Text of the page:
The Awareness into Action series of blog posts originated in 2011 as a way to document ordinary folks attempting to get out there and do good. We began by following a pair of Mountainfilm in Telluride staffers through the setbacks and triumphs of their endeavor to take the inspiration of Mountainfilm and turn it into something tangible in Ghana. Now the series continues as we follow another former Mountainfilm staffer, Lexi Tuddenham, in Nepal.
Before I get going on the next post, a few quick Mountainfilm in Telluride shoutouts:
Now, back to business: Last time (in “Cows, Conflict, dZi: Update from Nepal”), I explained the working philosophy of the dZi Foundation. This blog demonstrates an example of how it plays out.
In the community of Cheskam, I got to see some of the first steps of the dZi Foundation’s Revitalize A Village program put into practice. Cheskam is dZi’s newest community and, with a minimum three-day, ankle-breaking walk from the nearest airport (five days from the nearest road), one of its most remote. Population 4,330, Cheskam is tucked up against the Makalu-Barun National Park in Eastern Nepal on the southeastern flanks of 6,476-meter Mera Peak. The majority of the residents are members of the Kulung Rai, an ethnic group with its own distinct language and culture that originated in this area. They are famous for a waterproof cloth they weave from stinging nettle fibers. (Most of the women walk the paths of the village every day spinning nettle fibers between their teeth. Take that for toughness, Bear Grylls.)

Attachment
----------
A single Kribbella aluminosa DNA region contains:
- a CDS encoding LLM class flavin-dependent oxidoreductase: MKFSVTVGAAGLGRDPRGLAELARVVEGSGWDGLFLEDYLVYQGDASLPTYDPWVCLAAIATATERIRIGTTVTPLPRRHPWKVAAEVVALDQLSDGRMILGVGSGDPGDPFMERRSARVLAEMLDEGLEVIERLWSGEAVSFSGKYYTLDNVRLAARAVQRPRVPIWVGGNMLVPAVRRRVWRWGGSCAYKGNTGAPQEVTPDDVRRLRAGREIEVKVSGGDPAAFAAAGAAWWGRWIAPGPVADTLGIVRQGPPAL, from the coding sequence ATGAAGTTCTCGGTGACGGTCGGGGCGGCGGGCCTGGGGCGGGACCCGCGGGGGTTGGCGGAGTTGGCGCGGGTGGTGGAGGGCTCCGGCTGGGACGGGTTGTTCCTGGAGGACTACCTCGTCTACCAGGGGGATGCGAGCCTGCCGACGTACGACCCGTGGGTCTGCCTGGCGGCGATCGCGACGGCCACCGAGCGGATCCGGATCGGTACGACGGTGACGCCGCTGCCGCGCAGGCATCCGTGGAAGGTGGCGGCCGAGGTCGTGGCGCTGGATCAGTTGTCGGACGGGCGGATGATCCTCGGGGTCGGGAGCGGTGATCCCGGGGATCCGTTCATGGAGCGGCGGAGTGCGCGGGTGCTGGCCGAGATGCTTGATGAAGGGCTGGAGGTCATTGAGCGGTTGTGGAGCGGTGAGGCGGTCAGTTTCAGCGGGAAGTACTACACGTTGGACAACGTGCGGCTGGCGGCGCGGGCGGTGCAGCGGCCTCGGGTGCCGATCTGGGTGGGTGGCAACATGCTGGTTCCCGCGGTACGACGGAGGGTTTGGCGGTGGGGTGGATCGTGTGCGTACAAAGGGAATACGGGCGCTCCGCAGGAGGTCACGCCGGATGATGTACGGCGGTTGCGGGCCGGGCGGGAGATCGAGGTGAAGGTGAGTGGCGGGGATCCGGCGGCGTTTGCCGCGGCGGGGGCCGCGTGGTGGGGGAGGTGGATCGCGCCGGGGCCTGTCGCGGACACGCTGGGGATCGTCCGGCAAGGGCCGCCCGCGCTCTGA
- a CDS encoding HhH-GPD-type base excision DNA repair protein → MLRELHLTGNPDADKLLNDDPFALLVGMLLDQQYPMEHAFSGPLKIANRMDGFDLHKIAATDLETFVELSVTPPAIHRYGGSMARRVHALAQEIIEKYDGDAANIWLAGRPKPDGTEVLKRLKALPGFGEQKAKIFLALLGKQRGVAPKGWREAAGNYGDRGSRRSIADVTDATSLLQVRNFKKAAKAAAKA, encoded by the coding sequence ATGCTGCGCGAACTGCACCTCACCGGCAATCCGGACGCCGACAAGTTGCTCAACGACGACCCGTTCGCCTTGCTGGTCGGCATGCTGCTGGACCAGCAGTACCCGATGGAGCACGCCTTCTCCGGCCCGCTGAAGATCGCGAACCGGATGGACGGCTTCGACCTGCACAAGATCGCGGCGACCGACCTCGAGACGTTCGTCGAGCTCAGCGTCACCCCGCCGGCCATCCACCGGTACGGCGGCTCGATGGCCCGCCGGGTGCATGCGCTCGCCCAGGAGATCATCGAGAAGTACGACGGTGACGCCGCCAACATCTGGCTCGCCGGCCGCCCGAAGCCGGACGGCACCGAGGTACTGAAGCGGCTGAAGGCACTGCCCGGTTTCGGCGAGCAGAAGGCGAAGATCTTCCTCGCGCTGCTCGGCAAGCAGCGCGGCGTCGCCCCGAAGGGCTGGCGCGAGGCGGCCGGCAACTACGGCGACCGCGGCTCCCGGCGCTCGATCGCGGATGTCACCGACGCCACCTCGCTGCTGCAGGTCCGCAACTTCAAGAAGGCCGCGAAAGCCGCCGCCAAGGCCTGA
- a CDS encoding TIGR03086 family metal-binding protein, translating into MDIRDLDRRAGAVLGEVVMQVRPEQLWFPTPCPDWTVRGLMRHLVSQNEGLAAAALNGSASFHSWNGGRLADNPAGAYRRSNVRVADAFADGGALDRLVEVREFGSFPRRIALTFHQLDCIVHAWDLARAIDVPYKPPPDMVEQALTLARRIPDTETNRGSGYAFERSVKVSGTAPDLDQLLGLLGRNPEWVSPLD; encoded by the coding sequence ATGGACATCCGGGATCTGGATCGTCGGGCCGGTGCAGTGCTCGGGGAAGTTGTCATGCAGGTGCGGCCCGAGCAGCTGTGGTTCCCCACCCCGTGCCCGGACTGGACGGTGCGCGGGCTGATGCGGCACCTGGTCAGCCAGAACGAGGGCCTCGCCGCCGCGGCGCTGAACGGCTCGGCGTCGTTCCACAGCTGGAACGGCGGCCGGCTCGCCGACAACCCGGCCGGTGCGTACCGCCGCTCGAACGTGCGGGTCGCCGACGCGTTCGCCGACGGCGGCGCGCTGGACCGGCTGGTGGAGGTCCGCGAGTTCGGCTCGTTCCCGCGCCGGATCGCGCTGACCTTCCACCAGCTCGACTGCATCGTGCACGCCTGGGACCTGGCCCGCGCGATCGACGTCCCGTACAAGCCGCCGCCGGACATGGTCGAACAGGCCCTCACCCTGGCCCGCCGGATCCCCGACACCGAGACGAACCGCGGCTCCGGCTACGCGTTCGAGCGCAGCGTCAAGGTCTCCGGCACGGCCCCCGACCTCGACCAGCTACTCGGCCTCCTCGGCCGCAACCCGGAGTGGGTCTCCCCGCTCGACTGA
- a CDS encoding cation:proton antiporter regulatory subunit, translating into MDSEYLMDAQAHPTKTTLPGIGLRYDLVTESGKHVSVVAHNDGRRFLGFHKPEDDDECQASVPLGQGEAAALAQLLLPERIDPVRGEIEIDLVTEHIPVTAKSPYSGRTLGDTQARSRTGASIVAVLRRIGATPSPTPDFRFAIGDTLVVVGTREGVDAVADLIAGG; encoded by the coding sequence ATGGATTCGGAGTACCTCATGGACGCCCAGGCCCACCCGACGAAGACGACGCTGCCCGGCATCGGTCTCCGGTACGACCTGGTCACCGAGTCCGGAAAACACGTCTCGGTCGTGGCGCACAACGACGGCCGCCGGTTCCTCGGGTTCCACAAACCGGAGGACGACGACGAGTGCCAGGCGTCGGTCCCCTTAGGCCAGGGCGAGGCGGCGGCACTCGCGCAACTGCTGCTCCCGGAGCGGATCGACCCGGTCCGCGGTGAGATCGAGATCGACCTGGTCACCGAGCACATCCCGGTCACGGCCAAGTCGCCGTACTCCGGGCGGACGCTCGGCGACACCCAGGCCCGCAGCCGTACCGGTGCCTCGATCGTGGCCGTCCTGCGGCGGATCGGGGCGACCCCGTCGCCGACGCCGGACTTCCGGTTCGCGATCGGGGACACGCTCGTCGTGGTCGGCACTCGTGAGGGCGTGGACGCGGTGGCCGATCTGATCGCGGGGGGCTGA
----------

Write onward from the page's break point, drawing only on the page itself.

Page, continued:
It’s about a day’s walk from dZi’s nearest project area — two miles as the crow flies, but across three rivers and about 5,000 feet of vertical up and down. Last year, after seeing our work in neighboring communities, they approached dZi with a request. After a little hemming and considerable hawing — in what is known as “board meetings,” dZi decided they were a suitable partner.
Cheskam formed community development groups, took part in a proposal writing and social mobilization training, worked together to complete no-input, daylong projects (such as cleaning up a school yard, a local trail or a central water tap), and by the time I was there last fall, were ready to give presentations on their $500 startup project proposals.
Over 30 people had come on foot, some from several hours away, to present their hand-written proposals, each one with a careful drawing of the mill, toilet or community building they had planned, a budget that included both local and dZi contributions, and sections explaining how and why it benefitted their community as a whole. These were better thought-out and executed than
most of the papers I wrote in college and certainly greater labors of love.
The truly remarkable thing, though, was that in their budgets, they had enthusiastically included contributions of labor and local materials that were valued at up to $3,500 — seven times as much as they were getting from dZi. This means that with the dZi $500 start for things like tin roofing or cement that they wouldn’t otherwise be able to afford, they were adding in days and weeks of work to haul and gather local materials, work side by side and get projects done in their community entirely for communal, rather than personal, benefit. This is in an area where hard labor may be valued at as little as $6 a day, and annual yearly income is well under the national average of approximately $400 per year.
The presentations were made entirely by community members, many of them young and from ethnic minorities or women who had never spoken publicly before. And what did I get out of it besides a whole lot of inspiration? About 45 pounds of flower necklaces.
Cheskam is a new community, but in my next post, I’ll talk about the integrative model of development in Sotang, where dZi has worked since the end of the conflict in 2006. I’m headed there next week.
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